The advent of the Arab Spring, in late 2010, led gradually to another shift: The West stopped ascribing all the woes of the Middle East to the Israeli-Palestinian conflict. It abandoned the notion that the Arab world’s problems would disappear the moment the Israeli occupation ended and a Palestinian state was established. Meanwhile, the fighting in Iraq and consequently in Syria spawned the Islamic State, a movement that was more extreme than even Al-Qaida, leading to a series of attacks by supporters of the organizations in France, Belgium, Britain and other European states.
In hindsight, Sharon got what he wanted. With the exception of the Democratic Party’s left wing, successive U.S. administrations demonstrated understanding for Israel’s difficulties and for most of the measures it adopted. Western Europe was less sympathetic, but military officers and intelligence agencies in these countries nevertheless were careful to stay on top of the methods and equipment that Israel developed.
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Despite a certain ideological affinity, and contrary to the claims of the Israeli right, the struggle of Hamas is not identical to that of Al-Qaida and the Islamic State. The latter two are not currently in control of a large, discrete territory and responsible for the welfare of its residents, as Hamas is in the Gaza Strip. (Islamic State controlled a large area for a few years beginning in 2014.)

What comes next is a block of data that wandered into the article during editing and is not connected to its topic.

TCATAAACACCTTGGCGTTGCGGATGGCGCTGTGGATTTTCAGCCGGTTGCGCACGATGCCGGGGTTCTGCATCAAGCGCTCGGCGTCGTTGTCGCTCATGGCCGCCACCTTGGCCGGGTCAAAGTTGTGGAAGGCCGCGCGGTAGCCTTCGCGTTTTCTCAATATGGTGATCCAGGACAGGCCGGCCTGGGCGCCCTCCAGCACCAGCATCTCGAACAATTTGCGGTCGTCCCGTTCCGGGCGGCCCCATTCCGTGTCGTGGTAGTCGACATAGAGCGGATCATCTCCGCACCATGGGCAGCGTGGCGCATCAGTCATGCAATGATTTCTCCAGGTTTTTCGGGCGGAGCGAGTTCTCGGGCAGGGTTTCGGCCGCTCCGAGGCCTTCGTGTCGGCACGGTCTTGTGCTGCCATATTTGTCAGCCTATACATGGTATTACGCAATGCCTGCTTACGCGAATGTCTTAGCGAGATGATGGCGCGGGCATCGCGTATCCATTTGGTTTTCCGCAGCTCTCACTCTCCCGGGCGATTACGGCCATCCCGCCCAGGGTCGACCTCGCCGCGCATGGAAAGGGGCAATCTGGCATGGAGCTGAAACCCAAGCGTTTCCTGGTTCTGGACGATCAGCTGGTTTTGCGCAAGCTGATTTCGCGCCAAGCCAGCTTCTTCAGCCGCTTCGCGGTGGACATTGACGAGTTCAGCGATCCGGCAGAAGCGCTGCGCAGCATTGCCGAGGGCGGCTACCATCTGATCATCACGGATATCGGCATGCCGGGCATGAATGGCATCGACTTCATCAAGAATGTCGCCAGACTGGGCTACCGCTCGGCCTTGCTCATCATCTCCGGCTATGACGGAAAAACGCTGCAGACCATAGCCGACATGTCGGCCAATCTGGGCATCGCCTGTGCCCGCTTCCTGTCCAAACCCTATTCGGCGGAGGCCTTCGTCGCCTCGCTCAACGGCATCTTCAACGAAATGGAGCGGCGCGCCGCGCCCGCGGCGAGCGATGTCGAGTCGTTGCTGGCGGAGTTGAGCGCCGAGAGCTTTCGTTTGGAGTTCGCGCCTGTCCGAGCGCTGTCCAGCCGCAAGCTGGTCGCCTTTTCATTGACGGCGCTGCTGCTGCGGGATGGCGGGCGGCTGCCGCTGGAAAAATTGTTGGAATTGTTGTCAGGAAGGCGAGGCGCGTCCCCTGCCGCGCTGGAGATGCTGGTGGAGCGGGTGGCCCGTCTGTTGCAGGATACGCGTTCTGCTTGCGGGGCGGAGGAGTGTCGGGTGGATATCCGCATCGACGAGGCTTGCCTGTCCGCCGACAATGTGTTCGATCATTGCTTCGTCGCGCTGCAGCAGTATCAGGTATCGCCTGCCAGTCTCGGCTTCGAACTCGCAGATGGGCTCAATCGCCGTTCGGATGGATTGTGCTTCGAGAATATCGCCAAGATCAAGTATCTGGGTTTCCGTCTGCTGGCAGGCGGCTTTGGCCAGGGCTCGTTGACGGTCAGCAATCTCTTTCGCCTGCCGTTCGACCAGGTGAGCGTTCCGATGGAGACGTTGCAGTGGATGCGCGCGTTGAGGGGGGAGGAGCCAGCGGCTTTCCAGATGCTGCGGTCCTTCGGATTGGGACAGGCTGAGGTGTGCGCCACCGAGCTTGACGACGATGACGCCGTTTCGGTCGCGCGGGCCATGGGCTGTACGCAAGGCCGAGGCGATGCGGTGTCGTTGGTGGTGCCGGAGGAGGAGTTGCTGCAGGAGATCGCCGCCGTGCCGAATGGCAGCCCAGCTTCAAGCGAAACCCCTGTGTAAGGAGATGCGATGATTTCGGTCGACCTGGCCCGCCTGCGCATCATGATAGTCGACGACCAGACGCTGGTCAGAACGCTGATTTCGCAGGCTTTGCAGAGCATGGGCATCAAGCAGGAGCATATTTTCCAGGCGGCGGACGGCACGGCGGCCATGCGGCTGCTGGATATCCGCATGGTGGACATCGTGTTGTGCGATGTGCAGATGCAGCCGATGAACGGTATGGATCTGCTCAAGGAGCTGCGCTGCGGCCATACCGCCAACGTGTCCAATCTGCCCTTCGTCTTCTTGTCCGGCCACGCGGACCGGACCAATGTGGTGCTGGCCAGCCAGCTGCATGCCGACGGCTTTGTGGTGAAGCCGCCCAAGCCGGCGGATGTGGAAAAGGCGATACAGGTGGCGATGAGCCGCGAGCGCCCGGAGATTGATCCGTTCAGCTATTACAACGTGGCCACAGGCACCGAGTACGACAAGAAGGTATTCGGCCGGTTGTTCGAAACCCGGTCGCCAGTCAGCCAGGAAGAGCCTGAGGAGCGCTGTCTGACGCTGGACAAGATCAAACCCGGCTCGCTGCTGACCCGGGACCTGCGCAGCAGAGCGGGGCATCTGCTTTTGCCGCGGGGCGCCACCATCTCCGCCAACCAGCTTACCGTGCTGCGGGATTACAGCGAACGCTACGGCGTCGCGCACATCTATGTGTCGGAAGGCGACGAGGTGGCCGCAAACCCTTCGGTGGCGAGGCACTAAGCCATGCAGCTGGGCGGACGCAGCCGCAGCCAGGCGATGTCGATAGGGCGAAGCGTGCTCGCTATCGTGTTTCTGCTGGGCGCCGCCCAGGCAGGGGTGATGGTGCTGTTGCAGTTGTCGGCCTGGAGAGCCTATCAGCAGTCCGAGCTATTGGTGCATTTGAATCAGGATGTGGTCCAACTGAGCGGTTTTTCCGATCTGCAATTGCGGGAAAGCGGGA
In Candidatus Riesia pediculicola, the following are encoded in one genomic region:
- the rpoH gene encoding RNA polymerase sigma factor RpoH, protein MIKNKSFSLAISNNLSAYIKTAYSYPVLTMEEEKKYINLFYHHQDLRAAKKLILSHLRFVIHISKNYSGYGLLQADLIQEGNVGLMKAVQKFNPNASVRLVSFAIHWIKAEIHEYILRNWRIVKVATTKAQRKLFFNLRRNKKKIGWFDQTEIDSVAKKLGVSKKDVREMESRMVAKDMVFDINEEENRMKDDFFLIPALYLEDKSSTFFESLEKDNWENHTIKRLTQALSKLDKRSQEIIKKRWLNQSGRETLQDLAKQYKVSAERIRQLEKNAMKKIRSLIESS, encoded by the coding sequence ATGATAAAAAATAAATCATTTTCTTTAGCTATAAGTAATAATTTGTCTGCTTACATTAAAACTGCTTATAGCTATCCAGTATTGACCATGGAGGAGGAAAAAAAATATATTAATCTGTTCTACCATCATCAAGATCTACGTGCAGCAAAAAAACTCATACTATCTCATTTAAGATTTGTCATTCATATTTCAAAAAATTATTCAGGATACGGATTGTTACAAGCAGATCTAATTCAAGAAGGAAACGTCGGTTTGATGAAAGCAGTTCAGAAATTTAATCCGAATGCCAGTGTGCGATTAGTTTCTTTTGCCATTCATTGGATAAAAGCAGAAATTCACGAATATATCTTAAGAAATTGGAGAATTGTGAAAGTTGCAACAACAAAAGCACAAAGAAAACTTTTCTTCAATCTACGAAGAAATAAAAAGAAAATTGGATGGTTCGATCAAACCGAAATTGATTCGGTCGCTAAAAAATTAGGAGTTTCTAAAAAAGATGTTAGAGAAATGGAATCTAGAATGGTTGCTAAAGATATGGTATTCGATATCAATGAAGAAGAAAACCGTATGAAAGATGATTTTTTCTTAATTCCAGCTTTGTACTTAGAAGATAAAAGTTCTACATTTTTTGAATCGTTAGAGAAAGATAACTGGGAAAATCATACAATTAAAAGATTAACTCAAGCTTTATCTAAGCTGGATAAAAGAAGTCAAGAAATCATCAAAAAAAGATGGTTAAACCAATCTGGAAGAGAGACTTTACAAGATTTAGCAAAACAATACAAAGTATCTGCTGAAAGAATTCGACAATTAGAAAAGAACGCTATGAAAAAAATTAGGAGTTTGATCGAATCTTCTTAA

However, the support of some Israeli leftists for the establishment of a Palestinian state sometimes slides into indirect justification of terrorist activity. One such nadir was recorded in 2001, on the first anniversary of the launch of the second intifada, when several left-wing organizations, including B’Tselem and the Association for Civil Rights in Israel, published a newspaper ad with names of victims of the conflict from both sides. It included not only Palestinian civilians who had been shot by the IDF, but also the names of the perpetrators of the suicide attacks at the Tel Aviv Dolphinarium in June 2001 and a Sbarro restaurant in Jerusalem two months later, alongside those of the victims.
That came to mind this week when a few starry-eyed journalists gushed over the courage of the freedom fighters who escaped from Gilboa Prison. The initiative and resourcefulness of the prisoners on their way to freedom should not be underestimated, but it’s best not to over-romanticize them. One of the escapees was convicted of murdering an innocent 18-year-old man whose only sin was to hitchhike in the West Bank; another was involved in detonating a boobytrapped car whose explosion killed Israeli civilians. If they can be recaptured without bloodshed, their escape is less likely to set off a new round of violence that could cost the lives of many people on both sides.